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Just another off the wall thought. On staggering the rings, which I do as well. My thoughts are with a 2 ring setup, there is no stagger. And with a 3 ring, if the concern is both gaps being in line, will cause severe leakage, has anyone given thought to the fact that all that pressure can’t travel 180 degrees, and find the other gap?
I think it really wouldn’t matter much, in a well prepared block, as a well prepared 2 ring doesn’t have any real problems at all. So, is it just an old wives tale? Plus, they all spin constantly. Serious question.
 

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pressure between the rings is pressure, so lined up or not, the pressure is traveling to the easiest path.
I stagger rings as well, because why not it cant hurt..lol. but honestly they are constantly moving, so im sure there are times throughout the cycles they are lined up, and it really doesnt matter imo.
 

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pressure between the rings is pressure, so lined up or not, the pressure is traveling to the easiest path.
I stagger rings as well, because why not it cant hurt..lol. but honestly they are constantly moving, so im sure there are times throughout the cycles they are lined up, and it really doesnt matter imo.
Thank you.
 

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Way back our gaps always ended up towards the bottom when we disassembled our comp engine for whatever reason. We would assemble them staggered to feel better I guess :LOL:
Very true. Thanks. My first clue was the 4 or 5, 2 ring engines I ran that operated flawlessly. Never got a true 20” vac with them, but did hit 19.67” with one, all wet sump stuff. Never ran faster, but never ran slower with them either.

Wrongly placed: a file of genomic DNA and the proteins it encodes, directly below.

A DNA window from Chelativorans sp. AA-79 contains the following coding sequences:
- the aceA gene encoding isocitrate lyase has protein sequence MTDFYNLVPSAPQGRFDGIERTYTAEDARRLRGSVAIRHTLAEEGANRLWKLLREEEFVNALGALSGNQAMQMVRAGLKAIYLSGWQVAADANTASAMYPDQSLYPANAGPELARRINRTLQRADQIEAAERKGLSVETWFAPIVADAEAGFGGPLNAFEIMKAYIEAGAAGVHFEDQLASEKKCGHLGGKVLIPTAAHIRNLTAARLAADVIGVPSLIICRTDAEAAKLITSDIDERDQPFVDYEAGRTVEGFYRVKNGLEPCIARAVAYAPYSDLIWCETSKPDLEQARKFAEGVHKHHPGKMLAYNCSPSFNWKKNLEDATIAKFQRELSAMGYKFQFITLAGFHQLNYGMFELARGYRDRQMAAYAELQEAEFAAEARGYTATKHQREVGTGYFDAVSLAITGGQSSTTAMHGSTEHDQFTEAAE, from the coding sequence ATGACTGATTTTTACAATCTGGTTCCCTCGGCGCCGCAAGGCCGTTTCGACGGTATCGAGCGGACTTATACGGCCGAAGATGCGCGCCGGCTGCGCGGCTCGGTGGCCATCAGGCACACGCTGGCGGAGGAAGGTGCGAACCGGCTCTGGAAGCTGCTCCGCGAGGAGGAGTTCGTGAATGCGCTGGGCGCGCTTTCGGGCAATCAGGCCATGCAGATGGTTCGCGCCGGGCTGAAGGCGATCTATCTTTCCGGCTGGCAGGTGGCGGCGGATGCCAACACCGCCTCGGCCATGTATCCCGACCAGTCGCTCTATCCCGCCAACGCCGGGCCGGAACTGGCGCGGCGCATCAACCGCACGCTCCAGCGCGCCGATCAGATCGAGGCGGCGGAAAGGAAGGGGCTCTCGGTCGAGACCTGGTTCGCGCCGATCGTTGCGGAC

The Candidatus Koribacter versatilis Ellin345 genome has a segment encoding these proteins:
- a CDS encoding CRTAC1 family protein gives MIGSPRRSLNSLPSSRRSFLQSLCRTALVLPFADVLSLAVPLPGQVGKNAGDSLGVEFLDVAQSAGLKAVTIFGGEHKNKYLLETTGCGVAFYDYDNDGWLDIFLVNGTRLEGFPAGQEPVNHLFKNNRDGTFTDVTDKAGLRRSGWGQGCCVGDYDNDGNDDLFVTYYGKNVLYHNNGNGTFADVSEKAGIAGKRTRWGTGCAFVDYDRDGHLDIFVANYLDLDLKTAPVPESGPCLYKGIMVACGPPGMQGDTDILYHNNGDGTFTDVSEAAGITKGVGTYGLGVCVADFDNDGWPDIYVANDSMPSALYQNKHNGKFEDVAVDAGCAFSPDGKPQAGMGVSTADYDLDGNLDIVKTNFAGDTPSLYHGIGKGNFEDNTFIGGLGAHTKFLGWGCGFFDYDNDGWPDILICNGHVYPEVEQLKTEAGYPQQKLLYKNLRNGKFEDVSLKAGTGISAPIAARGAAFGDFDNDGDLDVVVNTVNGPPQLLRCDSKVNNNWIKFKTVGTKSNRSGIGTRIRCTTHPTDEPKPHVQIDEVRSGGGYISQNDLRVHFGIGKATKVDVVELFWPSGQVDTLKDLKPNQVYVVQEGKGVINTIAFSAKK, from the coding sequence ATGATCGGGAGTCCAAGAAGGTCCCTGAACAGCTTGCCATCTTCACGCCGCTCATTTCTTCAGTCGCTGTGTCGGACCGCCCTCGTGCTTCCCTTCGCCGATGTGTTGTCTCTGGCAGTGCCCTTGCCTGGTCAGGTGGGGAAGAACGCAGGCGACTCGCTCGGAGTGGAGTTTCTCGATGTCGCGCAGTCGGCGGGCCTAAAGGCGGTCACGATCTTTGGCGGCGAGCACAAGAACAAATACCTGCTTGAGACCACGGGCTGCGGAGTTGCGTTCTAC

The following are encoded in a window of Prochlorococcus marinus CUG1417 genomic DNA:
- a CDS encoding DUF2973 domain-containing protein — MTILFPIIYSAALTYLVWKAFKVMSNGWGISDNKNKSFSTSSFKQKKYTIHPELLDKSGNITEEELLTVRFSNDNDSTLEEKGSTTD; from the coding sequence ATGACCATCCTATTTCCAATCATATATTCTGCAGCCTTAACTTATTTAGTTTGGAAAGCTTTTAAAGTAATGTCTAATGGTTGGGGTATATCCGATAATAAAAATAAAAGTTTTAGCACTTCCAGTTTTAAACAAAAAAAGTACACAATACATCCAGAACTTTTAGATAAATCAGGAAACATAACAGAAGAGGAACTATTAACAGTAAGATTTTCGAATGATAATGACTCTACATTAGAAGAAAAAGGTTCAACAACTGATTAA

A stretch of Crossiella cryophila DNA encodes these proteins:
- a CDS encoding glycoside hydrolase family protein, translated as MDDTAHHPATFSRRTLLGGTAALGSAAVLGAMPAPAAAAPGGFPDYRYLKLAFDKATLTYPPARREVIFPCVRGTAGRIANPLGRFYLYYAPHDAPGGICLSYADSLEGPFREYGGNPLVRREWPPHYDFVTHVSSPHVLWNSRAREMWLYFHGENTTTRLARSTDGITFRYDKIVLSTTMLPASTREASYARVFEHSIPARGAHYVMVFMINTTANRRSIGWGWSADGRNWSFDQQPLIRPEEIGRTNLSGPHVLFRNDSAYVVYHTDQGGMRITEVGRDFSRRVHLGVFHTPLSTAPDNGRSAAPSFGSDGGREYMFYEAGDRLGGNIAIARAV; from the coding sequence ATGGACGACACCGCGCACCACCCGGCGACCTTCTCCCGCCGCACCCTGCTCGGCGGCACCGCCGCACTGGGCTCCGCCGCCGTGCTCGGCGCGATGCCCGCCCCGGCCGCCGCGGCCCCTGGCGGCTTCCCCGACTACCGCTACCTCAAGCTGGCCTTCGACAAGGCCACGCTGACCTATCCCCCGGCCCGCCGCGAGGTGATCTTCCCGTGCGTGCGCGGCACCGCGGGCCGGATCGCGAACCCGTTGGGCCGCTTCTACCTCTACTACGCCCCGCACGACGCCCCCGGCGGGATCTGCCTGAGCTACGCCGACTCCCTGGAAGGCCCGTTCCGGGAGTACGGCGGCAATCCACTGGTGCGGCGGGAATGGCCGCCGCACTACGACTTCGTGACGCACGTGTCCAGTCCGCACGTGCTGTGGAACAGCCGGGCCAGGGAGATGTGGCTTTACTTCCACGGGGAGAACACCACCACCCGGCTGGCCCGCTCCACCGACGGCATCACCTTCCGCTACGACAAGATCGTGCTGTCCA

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Another off the wall idea of mine. Could a guy build a carburetor/scoop pan, that’s say 3” thick, with several fins, with a door in the top, and fill it with dry ice, shut the trap sealed door, set it on the carburetors, sealed to the hood scoop, and draw super cold air into the carburetors while going down the track? Yes, or no.
 

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Another off the wall idea of mine. Could a guy build a carburetor/scoop pan, that’s say 3” thick, with several fins, with a door in the top, and fill it with dry ice, shut the trap sealed door, set it on the carburetors, sealed to the hood scoop, and draw super cold air into the carburetors while going down the track? Yes, or no.
It would be far easier and more effective to just spray water/meth with ice in the tank.
 

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Another off the wall idea of mine. Could a guy build a carburetor/scoop pan, that’s say 3” thick, with several fins, with a door in the top, and fill it with dry ice, shut the trap sealed door, set it on the carburetors, sealed to the hood scoop, and draw super cold air into the carburetors while going down the track? Yes, or no.
Instead of dry ice I would be using solid N2O. It would provide cooling as well as N20 vapor. :)
 

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Another off the wall idea of mine. Could a guy build a carburetor/scoop pan, that’s say 3” thick, with several fins, with a door in the top, and fill it with dry ice, shut the trap sealed door, set it on the carburetors, sealed to the hood scoop, and draw super cold air into the carburetors while going down the track? Yes, or no.


[/you could remove the scoop /carb tray . Take it into the trailer and replenish said cooling aids and no one would be the wiser .. I like it .
 

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True. Has anyone ever tried it? The reason I ask is because locally we did a test by filling one we made and sealed with regular ice, and the second we put it on in 100 degree air, the engine idled up about 200 rpm’s. But, in the run, it had so much condensation, it was sucking some moisture to the point it missed a bit. Never experimented again. But I feel there’s a lot there done properly.
 
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